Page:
Sunday, March 4, 2012

Hair Apparent

asks for a VERY brief account


 Marge: 'Her hair! A mess! Gee whiz!'
 Bette: 'I'd hate to have a frizz'
 Both:  'My hair is much the best!'
(No-one else is too impressed!)
(140 characters)



 Thy youthful face looked out upon the world
As though a life of length stretched out ahead.
And yet you faded e'er the bud unfurled;
A few brief years and, sadly, you were dead.
The age in which he lives must make its mark
Upon a poet's writings and his soul.
Thy life was brief, a quickly sputtering spark,
And we are left with part of the great whole.
And we, who follow after, living long,
Protected by great medicine from thy fate,
With extra years in which to sing our song,
Should produce poems many times as great!
Ah! But such works of art can never be!
Genius feeds upon life's brevity.


Pat said...

Ah, we women worry about our hair from girlhood to the grave! Cute poem.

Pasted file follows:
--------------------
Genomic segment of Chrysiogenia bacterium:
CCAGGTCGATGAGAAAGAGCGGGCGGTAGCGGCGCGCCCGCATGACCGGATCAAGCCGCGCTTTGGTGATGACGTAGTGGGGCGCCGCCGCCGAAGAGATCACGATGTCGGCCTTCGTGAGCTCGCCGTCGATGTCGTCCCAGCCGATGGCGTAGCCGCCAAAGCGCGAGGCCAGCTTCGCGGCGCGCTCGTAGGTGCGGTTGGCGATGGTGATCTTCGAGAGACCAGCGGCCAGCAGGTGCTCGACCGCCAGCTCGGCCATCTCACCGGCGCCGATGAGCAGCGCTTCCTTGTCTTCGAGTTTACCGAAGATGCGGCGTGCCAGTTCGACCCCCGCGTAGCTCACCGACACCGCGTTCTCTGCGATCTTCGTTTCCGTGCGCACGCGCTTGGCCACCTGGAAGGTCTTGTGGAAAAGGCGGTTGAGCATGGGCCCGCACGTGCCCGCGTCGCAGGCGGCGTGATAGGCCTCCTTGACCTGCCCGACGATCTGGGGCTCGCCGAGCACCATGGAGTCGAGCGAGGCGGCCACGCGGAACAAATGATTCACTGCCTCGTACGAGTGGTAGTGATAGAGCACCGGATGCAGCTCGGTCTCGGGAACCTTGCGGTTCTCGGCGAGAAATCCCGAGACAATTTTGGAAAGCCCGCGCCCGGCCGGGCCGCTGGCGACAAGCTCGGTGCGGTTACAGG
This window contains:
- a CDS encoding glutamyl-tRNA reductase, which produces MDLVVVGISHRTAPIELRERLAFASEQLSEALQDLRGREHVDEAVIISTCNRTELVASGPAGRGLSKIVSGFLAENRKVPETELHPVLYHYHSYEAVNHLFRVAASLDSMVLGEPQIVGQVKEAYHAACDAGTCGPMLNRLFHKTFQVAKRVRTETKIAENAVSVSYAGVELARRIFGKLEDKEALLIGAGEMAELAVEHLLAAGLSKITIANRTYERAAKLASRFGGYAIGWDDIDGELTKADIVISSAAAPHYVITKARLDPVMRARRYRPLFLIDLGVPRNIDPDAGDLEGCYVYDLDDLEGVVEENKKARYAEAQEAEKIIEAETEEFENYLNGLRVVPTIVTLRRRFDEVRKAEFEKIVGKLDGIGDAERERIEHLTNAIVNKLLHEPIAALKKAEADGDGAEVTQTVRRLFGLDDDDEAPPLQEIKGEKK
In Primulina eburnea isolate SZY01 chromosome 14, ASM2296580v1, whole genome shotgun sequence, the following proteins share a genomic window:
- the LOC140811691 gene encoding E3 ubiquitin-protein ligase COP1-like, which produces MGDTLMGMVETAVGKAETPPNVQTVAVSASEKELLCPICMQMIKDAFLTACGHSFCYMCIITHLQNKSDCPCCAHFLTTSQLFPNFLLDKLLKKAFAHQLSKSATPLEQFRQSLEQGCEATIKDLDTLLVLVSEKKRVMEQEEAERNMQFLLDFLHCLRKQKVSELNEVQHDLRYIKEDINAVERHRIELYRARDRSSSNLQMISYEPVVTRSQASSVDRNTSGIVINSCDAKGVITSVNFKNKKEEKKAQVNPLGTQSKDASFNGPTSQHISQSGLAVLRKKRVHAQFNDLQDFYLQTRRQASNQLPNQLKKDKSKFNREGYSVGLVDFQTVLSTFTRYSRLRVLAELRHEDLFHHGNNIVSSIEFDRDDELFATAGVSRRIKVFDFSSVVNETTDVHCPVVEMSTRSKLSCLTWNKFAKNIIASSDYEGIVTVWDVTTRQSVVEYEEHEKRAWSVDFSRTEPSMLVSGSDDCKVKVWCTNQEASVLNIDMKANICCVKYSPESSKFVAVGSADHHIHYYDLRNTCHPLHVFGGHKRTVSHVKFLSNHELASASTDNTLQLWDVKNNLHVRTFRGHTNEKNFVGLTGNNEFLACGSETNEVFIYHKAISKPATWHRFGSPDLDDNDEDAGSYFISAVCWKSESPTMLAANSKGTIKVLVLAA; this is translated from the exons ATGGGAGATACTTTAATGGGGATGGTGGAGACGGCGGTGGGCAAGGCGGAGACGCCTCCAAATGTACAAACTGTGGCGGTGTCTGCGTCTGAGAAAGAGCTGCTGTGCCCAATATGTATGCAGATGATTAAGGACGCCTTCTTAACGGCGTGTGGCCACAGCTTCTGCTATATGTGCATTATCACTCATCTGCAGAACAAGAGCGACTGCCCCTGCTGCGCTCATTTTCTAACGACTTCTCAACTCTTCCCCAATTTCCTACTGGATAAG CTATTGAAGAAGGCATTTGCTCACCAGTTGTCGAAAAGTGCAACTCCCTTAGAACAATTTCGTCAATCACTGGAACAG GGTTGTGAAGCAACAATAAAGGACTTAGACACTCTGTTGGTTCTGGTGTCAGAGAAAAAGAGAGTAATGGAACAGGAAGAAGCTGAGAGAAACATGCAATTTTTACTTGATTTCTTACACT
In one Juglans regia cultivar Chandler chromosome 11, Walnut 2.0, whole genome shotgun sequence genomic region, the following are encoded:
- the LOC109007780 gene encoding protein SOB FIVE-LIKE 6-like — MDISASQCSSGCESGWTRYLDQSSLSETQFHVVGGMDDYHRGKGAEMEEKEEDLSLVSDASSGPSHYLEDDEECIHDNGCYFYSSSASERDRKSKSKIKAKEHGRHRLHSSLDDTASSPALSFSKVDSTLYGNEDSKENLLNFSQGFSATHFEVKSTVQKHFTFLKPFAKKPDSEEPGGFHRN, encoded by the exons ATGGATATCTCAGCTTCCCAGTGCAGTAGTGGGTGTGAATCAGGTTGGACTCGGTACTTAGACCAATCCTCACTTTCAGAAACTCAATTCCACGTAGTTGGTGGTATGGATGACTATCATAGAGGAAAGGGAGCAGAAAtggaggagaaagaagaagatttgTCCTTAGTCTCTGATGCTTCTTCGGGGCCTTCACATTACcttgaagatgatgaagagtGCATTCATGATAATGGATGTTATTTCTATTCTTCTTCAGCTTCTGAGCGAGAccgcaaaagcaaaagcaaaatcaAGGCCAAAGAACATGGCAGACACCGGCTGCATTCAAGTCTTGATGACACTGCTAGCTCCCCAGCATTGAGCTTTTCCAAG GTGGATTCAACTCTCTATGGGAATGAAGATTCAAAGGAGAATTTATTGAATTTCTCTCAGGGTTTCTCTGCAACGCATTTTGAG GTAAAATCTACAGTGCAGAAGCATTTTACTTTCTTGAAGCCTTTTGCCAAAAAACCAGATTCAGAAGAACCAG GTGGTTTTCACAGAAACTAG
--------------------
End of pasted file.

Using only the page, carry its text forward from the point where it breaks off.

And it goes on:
I liked your observations on Keats, a brilliant poet. I wonder if he would have continued on the same high plane of brilliance had he lived several more decades.

Unknown said...

That reminds me...I really need to get to the stylist! Funny.

Lisa Ricard Claro said...

Although I agree they might benefit from a trip to the salon, I applaud their fine self-image!

Nice ode to Keats.

Grandma's Goulash said...

What a fun microfiction tale. Beauty appears to be in the eye of the wearer.

Kay L. Davies said...

Great microfiction, Brenda. (I also have to get my hair cut soon. Or sooner.)
Yes, one has to wonder about great writers who lived in a far more dangerous time. Keats is a perfect example.